The next era of online poker in the U.S., once we move past this pitiful climate of prohibition and bottom-feeding operators, will arrive in one of two forms: state-by-state regulated online poker or federal online poker.
The state-by-state approach is already well underway with Nevada poker expected online by early next year. The trouble is, it's going to suck. There are less than 3 million people in the state of Nevada. It represents 1% of the U.S. population. So while it's technically a legal form of online poker in the U.S., it affects almost no one. Even if you are within Nevada state borders, the online poker player liquidity pool will be unimpressive. Expect plenty of savvy Vegas veterans and small prize pools.
Federal-level legalized online poker, while vastly preferred, still won't be as good as the old days. The reason is due to the absence of an international player pool. The current federal online poker bill with the most promise of becoming law expressly eliminates the possibility of players based outside of the U.S. accessing the games. That means no more Swedish fish for Joe Q. Online Grinder to munch on.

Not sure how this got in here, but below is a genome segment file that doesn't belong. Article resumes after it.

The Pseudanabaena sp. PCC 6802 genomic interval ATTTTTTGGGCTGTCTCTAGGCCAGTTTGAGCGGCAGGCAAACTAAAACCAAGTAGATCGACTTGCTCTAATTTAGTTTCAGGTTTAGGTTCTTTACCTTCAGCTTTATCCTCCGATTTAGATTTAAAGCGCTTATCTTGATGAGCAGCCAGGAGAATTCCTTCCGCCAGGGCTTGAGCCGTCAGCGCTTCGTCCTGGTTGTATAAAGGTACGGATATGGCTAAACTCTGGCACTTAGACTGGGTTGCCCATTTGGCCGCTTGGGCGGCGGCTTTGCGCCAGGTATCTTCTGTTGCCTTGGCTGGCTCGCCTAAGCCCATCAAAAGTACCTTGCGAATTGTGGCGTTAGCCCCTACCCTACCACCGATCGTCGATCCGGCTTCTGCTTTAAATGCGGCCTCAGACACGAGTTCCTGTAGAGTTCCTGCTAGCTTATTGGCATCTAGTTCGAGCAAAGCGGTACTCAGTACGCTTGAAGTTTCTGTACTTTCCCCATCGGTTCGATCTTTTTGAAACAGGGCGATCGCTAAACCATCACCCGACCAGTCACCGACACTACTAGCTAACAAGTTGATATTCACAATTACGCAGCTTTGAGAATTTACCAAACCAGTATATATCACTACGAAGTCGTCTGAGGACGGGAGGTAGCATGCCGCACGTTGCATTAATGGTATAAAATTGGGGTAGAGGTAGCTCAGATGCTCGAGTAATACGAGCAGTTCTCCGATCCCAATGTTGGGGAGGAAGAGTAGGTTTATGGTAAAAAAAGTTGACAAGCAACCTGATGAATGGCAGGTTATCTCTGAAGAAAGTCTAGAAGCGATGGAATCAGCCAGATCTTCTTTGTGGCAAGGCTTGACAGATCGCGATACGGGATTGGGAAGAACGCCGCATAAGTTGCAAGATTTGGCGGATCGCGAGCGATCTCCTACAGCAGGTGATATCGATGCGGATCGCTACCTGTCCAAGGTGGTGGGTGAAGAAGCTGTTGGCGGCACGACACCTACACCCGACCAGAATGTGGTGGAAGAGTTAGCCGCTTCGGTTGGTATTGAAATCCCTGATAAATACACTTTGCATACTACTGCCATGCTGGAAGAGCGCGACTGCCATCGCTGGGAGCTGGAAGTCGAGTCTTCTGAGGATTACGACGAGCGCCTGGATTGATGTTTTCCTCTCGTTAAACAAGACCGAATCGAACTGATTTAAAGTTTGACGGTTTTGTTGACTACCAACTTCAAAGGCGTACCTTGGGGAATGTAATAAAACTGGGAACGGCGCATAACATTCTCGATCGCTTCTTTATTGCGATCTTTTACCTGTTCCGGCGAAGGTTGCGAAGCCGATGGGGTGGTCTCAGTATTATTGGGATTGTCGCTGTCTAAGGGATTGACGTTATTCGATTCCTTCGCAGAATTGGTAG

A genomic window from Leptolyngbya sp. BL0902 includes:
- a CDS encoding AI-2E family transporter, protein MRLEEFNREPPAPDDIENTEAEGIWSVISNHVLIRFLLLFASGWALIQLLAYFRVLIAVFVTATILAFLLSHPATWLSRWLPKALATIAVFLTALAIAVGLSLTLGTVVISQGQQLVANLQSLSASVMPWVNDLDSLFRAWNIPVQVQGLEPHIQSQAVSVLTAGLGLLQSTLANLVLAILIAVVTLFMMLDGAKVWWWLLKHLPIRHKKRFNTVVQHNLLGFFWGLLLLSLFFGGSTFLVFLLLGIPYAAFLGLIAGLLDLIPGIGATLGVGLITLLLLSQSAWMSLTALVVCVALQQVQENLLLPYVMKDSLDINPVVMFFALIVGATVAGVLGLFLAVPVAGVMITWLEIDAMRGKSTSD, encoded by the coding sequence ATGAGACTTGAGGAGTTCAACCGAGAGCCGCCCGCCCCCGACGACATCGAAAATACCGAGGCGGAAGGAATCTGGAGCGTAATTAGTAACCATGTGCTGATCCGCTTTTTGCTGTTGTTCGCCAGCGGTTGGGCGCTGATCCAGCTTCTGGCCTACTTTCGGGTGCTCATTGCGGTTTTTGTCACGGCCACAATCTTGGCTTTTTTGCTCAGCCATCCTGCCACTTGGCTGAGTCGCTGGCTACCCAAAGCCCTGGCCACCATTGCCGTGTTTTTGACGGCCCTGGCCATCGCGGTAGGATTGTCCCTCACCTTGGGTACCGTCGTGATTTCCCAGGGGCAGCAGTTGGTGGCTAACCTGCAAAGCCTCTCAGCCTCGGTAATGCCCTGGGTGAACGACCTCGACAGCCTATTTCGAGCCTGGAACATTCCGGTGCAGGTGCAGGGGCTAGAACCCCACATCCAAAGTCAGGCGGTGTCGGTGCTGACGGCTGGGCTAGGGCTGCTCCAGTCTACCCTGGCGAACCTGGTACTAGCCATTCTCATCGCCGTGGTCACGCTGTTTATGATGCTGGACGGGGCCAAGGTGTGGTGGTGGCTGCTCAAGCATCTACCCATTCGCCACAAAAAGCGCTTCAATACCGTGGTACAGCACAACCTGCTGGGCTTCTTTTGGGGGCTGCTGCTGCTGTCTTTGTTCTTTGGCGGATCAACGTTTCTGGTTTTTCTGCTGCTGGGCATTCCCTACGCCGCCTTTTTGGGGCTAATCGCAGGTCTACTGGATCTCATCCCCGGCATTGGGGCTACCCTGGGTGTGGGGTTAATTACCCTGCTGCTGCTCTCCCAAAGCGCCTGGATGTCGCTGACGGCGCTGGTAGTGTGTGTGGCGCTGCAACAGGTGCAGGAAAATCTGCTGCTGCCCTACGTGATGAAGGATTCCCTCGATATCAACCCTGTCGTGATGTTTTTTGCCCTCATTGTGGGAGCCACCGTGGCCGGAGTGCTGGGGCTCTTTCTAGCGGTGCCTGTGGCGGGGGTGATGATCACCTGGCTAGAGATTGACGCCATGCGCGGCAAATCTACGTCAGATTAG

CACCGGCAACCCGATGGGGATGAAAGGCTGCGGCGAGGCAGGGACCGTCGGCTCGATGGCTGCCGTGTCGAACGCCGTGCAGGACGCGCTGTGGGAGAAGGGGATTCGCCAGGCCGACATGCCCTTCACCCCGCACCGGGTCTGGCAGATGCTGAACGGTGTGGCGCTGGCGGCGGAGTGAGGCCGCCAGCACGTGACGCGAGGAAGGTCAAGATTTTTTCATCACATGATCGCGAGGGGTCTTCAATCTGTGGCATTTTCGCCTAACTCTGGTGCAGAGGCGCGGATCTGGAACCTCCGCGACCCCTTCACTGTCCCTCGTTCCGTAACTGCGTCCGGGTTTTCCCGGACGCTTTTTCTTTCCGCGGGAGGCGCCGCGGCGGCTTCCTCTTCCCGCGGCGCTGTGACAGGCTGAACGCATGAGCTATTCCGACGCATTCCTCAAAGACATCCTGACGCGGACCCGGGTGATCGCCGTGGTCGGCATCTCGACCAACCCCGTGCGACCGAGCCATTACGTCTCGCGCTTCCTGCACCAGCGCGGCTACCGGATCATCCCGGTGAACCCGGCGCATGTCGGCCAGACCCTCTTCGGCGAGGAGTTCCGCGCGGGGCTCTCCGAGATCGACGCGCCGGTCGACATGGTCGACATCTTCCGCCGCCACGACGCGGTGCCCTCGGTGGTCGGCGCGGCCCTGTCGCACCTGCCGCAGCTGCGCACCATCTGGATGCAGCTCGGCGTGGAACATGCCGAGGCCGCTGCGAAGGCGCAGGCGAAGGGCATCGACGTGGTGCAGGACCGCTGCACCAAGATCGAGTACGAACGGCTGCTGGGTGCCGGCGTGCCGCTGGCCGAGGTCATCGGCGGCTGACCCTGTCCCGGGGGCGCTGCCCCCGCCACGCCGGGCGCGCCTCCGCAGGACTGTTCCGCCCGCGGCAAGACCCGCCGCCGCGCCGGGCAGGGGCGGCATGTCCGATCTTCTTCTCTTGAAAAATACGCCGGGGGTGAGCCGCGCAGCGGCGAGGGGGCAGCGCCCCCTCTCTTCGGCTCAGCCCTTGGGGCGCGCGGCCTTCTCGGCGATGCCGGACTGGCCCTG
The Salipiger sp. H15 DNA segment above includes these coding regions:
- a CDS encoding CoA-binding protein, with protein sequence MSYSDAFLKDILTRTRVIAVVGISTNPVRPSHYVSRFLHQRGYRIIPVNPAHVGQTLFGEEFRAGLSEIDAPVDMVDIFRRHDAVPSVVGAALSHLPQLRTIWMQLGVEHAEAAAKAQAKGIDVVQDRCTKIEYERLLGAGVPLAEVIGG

#3: That it will be here soon
People have always thought legal online poker would be coming to the U.S. any day now. We remember on the Party Poker Million Cruise in 2008 hearing excitement from players about how if Obama gets elected poker will be legalized because Obama is a poker player.
One thing you can bet on is that however long you think it will take for Americans to be clicking buttons at a legal online poker site, double it and you're probably closer to being accurate. Bureaucracy, gaming commission due diligence, legal battles, and operation complications faced by unfamiliar operators will stretch out the launch of legal online poker in the U.S. for years. Just take Nevada for example. At one point, they were supposed to have legal online poker sites up and running by last summer. Never believe the projections if its policy-makers and profiteers making them.